Kirkus Reviews called Masjid Morning “A thought-provoking and ultimately moving story that looks at love, human nature, and conservative religion,” and Edd Doerr, President of Americans for Religious Liberty said, “With Islamophobia on the rise in the US, publication of this interesting novel is quite timely. Its two intertwining plot lines converge in a stunning denouement that I won’t reveal.” Author Kathy Cunningham described it as “A powerful novel about hate and intolerance–religious and racial. But even more than that, it’s a Romeo and Juliet romance about two young people caught up in their parents’ feud.”

Richard Morris

Back in July when our city’s Municipal Building was the venue for a meeting with the theme, “What can we do to create racial justice (in our community)?” One of the questions asked that day and repeated many times leading up to Thanksgiving and the winter holidays regarded how one can respond when extended family members or acquaintances make racist (or Islamophobic or other) remarks.

Hyattsville Municipal Building

Masjid Morning originated with an email containing derogatory anti-Muslim comments sent to me by an acquaintance . Why would I have been assumed to be responsive to receiving such email … what stereotype did I fit? I decided to respond point-by-point and my return email soon became a series of seven blog-posts, beginning with “(Part 1) Funny, you don’t look like a . . .”  and continuing through number 7 in the series.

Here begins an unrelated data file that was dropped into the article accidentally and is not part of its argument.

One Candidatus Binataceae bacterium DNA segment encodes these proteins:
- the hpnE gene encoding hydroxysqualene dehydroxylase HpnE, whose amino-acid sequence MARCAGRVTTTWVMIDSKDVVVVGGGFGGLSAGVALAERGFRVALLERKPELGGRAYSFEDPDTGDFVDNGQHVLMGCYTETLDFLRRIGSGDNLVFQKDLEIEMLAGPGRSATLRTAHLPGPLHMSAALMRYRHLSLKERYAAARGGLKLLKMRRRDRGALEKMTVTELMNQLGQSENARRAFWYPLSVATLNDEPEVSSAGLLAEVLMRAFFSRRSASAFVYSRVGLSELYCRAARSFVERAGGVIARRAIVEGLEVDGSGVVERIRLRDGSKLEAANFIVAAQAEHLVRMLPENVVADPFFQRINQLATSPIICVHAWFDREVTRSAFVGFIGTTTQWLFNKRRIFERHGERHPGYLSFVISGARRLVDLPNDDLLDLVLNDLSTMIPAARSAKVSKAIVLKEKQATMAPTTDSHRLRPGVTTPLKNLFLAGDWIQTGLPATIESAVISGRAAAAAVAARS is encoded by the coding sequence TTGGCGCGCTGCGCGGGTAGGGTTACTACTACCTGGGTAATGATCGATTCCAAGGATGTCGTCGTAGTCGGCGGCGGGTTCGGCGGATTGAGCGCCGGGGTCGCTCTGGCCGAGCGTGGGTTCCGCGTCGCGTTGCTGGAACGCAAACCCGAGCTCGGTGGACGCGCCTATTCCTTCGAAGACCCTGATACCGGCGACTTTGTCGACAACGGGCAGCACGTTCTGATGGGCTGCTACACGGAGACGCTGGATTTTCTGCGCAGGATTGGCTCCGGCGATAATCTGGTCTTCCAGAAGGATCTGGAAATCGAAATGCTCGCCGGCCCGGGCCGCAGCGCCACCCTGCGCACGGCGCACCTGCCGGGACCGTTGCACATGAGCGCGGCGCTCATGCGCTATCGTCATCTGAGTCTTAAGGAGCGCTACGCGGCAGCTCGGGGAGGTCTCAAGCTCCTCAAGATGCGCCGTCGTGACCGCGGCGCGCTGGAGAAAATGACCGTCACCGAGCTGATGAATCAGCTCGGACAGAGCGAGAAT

Then it developed into a novel. Our city’s meetings to learn about Islam occurred during the writing of the story and served as a good source of information, as well as some classes I took and people I met. Other blog-posts, such as “Life Imitates Fiction . . . Again”  and “Corrections already needed to my 11/10/16 novel” reflected subsequent events over the past few months. So, Hyattsville and its people are part of how Masjid Morning came to be, and I am happy to be able to share it in this manner. Thanks for the opportunity.

Interspersed between these two very local events will be one a short distance away, The College Park Library Bookfest. Other events close to home include the International Day of the Book in Kensington, the Riverdale Park Arts Festival, the Green Man Festival in Greenbelt, and Bowiefest in Bowie. (See “Appearances” above for dates and times.) Then on to New Orleans in June.